Dana    You told us 4 times you went back to Houston in 1984    Enough already    and gas is over 4 Dollars now.  Your daughter goes to school in Kingsville     to bad   Hope you enjoy atlanta    you should be there   not in Texas
May 21, 2013 4:25PM
Commodity cycles have always been influenced by supply and demand.  OPEC controls a lot the price by simply turning on or off their spigot.  When the prices get too low, they pump less and when it goes up they pump more.  Whether or not new reserves are found, it all depends on not just whats in the ground, but whether or not they choose to it take out.  They close wells because the oil company says it's not profitable to keep it open and then restart the well when prices make it worthwhile to do so.  Until non-oil dependant energy is utilized to a much larger percentage, the oil producers will continue their stranglehold on energy prices.
May 21, 2013 4:35PM
Like what has happened in Hawaii, where electric companies are losing profits because so many people are producing their own electricity using solar power, power companies are trying to not credit the excess power individuals are producing from their solar arrays.  In CA, they want to increase prices to make up for "lost profits," or charge individual solar power users more fees just to stay connected to the grid.
May 21, 2013 5:14PM

The biggest flaw with this arguement is that the supply of oil is finite,.....making it harder and harder, thus more expensive to procure,......thus putting upward pressure on pricing,.......despite potenitally lower demand,....which hasn't started yet,......more people world wide are driving,.....pricing of oil will continue to rise,.....

May 21, 2013 4:35PM
MAJOR fallacies in your "observations" - mistakes most mere "observers" make when they do not grasp the fundamentals.   1)  in 1984 there was constant demand, a glut brought about after the worldwide shortage/embargo in 1973, and the only speculation was in the price.  As such, prices fell and oil industry profits suffered - along with the economy.  The major difference now is that the worldwide demand for oil has grown exponentially ... and the oil industry immediately adapted.  2)  recent fall in demand (or price as you observed) in natural gas.  Natural gas was, primarily, for U.S.S.A. consumption,  When demand fell (or 'price' as you observed)  the oil industry immediately adjusted by making U.S.S.A. natural gas available to other countries,  Equilibrium reached, yet again.
May 21, 2013 5:31PM
Boom and bust are built into capitalism. So far the government has socialized the busts with the small taxpayer's money, but that can only be a temporary situation.
May 21, 2013 4:22PM

Kinda the same thing in Denver, many of those boys, closed a lot of Office space there..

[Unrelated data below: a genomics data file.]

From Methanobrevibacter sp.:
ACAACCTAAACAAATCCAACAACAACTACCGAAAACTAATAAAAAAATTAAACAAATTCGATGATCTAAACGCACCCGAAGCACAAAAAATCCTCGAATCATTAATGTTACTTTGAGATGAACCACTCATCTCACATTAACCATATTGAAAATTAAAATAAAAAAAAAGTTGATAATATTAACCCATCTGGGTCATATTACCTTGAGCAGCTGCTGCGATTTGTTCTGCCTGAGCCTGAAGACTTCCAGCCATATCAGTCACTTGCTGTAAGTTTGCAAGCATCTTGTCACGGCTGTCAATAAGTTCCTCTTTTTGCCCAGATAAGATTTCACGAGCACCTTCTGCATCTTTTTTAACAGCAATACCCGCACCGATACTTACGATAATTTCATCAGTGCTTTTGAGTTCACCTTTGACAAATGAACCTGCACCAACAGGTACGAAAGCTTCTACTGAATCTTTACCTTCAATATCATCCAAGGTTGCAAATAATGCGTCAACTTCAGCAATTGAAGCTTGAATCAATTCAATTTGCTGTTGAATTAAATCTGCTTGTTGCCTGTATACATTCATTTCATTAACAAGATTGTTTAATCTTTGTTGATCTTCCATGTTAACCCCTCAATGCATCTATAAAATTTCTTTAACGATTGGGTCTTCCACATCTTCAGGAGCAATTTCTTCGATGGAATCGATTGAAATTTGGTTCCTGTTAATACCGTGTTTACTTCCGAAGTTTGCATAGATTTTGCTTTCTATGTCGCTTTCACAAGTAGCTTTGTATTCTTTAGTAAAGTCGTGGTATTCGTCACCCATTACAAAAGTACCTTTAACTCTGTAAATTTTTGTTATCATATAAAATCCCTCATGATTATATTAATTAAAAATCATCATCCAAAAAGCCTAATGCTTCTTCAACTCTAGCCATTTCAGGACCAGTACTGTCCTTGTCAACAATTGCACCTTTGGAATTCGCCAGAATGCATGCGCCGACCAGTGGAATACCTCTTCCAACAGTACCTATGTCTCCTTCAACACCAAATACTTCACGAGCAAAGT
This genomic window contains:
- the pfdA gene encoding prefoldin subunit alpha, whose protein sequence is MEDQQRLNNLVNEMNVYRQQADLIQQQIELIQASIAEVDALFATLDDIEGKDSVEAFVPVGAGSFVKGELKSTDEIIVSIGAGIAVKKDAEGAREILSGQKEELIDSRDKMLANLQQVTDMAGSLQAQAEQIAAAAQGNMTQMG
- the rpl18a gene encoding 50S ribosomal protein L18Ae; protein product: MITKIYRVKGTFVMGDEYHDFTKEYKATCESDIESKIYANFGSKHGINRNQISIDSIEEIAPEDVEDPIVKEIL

After the similar build-up..

But I won't elaborate and tell you how many times I've been there.

May 21, 2013 5:57PM
Oil and oil related investments have been the best asset for me over the last 5 years.  I expect it to continue for another 5 minimum, unless our U.S. Govt screws that up too like everything else.
May 21, 2013 10:10PM

Crazy...We can make jokes about what the Government or even "current Administration" is willing to spend on or invest in...?

You didn't get home today, without using one of them...

You can't look out your window in the morning without seeing one of them..

I grew up watching much of this my entire life, and of course seeing somethings on old film.


InterStates even the road in front of your house/home.

Dams and Power Grids, the electric that runs your Computer.

Satellites and Communications,TV broadcasting, Cable TV, and yes even the Internet.

Our Education systems, except for the Old one-room Schools..Local People built them.

Mining of Iron, Copper and Coal to name a few.

**edited..Oh yeah Oil/Gas exploration and fruitation. Almost forgot what the Article was about.

The "greatest and most expensive" Military in the World.

Yes, Solar power and Wind Generators, not now but back in the 70s-80s..

No the "FreeMarkets" didn't build any of this without subsidies or outright support of Cost.

The Government was responsible for "most" of all of this...

FreeMarkets and Capitalist, IMPROVED and made money on it, in most cases.

"We the People"........

May 21, 2013 8:35PM

Price drives the drill bit, always has, always will regardless of BIG OIL OPEC conspiracies. I just got back from W TX NM, grew up in the industry, dont know everything but am old enough to have seen boom and bust cycles several times.What is different this time is that with China, India and other emerging economies, oil istruly a global product. I see what $16 billion/yr does for a regional economy as in the Permian basin, not without growth problems but it is far preferable to have to manage growth than recession and poverty.